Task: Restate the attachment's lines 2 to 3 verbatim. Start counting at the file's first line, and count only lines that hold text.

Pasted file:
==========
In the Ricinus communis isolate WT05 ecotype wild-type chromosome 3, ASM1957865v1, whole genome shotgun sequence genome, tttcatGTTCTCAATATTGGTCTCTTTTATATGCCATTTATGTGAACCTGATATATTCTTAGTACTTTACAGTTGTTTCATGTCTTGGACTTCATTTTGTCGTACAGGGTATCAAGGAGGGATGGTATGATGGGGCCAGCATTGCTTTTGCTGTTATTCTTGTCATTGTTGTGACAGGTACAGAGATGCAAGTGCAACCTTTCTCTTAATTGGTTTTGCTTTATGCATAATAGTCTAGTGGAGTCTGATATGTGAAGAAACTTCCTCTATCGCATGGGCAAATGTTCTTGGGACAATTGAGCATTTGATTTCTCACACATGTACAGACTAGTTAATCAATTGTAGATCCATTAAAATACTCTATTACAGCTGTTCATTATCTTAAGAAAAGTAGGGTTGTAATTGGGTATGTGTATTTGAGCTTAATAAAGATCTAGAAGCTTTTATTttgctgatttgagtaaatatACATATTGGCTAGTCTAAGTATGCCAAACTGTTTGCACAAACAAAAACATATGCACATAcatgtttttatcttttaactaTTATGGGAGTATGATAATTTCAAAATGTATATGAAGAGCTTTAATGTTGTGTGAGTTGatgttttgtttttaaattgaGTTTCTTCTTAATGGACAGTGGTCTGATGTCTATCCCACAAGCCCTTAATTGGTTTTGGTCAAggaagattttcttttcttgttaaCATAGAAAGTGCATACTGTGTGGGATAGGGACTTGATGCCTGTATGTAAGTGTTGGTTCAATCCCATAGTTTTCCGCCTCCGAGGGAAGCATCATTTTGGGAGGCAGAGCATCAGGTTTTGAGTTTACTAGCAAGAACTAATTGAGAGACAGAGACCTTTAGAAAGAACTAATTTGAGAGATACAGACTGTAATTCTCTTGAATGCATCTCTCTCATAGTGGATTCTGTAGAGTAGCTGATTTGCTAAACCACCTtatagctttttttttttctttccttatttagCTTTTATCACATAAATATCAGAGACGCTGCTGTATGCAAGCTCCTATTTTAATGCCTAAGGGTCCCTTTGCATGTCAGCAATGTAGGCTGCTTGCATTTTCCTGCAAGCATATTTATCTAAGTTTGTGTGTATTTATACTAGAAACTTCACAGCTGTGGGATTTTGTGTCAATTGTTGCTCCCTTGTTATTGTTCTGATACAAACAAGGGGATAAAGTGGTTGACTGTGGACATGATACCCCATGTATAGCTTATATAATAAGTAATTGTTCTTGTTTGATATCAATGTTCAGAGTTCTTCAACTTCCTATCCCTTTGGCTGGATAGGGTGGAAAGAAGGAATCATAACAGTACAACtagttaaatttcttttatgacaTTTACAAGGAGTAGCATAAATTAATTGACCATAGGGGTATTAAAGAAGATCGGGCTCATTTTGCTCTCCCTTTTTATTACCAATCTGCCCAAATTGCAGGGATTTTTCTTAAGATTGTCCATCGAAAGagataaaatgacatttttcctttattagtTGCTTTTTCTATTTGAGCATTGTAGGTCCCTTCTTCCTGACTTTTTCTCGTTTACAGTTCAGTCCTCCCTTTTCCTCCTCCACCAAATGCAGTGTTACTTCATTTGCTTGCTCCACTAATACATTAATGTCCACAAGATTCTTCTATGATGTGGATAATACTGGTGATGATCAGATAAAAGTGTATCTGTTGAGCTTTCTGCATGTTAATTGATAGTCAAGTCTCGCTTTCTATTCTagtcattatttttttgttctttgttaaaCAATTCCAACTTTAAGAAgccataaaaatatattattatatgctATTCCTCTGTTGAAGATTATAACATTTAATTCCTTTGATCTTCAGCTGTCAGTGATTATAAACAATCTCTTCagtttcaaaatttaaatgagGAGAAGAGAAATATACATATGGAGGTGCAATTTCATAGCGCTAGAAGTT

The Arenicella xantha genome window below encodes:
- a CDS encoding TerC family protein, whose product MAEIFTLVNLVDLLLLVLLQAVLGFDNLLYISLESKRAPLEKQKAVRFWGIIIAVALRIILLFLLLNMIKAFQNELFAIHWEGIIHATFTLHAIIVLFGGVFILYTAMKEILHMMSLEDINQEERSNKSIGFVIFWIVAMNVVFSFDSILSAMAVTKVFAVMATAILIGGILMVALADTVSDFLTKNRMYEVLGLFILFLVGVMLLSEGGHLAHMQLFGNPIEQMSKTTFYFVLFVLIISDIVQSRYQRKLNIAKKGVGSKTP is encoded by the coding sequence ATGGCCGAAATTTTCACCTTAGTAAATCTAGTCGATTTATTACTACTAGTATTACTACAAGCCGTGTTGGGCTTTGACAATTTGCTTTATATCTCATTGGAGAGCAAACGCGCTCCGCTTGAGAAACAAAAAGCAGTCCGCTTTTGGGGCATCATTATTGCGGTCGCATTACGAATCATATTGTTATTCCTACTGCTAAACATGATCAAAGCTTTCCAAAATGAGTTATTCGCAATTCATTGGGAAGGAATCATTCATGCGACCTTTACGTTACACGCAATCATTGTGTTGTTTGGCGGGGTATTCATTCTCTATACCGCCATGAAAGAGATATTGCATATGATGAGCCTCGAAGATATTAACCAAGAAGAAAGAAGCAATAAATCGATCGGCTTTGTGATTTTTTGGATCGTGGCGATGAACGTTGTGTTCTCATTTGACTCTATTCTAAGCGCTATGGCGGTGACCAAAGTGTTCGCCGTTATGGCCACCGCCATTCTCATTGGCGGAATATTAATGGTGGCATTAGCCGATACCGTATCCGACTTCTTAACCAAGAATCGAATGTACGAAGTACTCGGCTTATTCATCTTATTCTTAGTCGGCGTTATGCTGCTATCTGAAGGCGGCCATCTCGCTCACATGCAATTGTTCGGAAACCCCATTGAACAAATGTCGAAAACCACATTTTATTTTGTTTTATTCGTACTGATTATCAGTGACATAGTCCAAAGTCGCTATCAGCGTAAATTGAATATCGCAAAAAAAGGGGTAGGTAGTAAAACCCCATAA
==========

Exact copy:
The Arenicella xantha genome window below encodes:
- a CDS encoding TerC family protein, whose product MAEIFTLVNLVDLLLLVLLQAVLGFDNLLYISLESKRAPLEKQKAVRFWGIIIAVALRIILLFLLLNMIKAFQNELFAIHWEGIIHATFTLHAIIVLFGGVFILYTAMKEILHMMSLEDINQEERSNKSIGFVIFWIVAMNVVFSFDSILSAMAVTKVFAVMATAILIGGILMVALADTVSDFLTKNRMYEVLGLFILFLVGVMLLSEGGHLAHMQLFGNPIEQMSKTTFYFVLFVLIISDIVQSRYQRKLNIAKKGVGSKTP is encoded by the coding sequence ATGGCCGAAATTTTCACCTTAGTAAATCTAGTCGATTTATTACTACTAGTATTACTACAAGCCGTGTTGGGCTTTGACAATTTGCTTTATATCTCATTGGAGAGCAAACGCGCTCCGCTTGAGAAACAAAAAGCAGTCCGCTTTTGGGGCATCATTATTGCGGTCGCATTACGAATCATATTGTTATTCCTACTGCTAAACATGATCAAAGCTTTCCAAAATGAGTTATTCGCAATTCATTGGGAAGGAATCATTCATGCGACCTTTACGTTACACGCAATCATTGTGTTGTTTGGCGGGGTATTCATTCTCTATACCGCCATGAAAGAGATATTGCATATGATGAGCCTCGAAGATATTAACCAAGAAGAAAGAAGCAATAAATCGATCGGCTTTGTGATTTTTTGGATCGTGGCGATGAACGTTGTGTTCTCATTTGACTCTATTCTAAGCGCTATGGCGGTGACCAAAGTGTTCGCCGTTATGGCCACCGCCATTCTCATTGGCGGAATATTAATGGTGGCATTAGCCGATACCGTATCCGACTTCTTAACCAAGAATCGAATGTACGAAGTACTCGGCTTATTCATCTTATTCTTAGTCGGCGTTATGCTGCTATCTGAAGGCGGCCATCTCGCTCACATGCAATTGTTCGGAAACCCCATTGAACAAATGTCGAAAACCACATTTTATTTTGTTTTATTCGTACTGATTATCAGTGACATAGTCCAAAGTCGCTATCAGCGTAAATTGAATATCGCAAAAAAAGGGGTAGGTAGTAAAACCCCATAA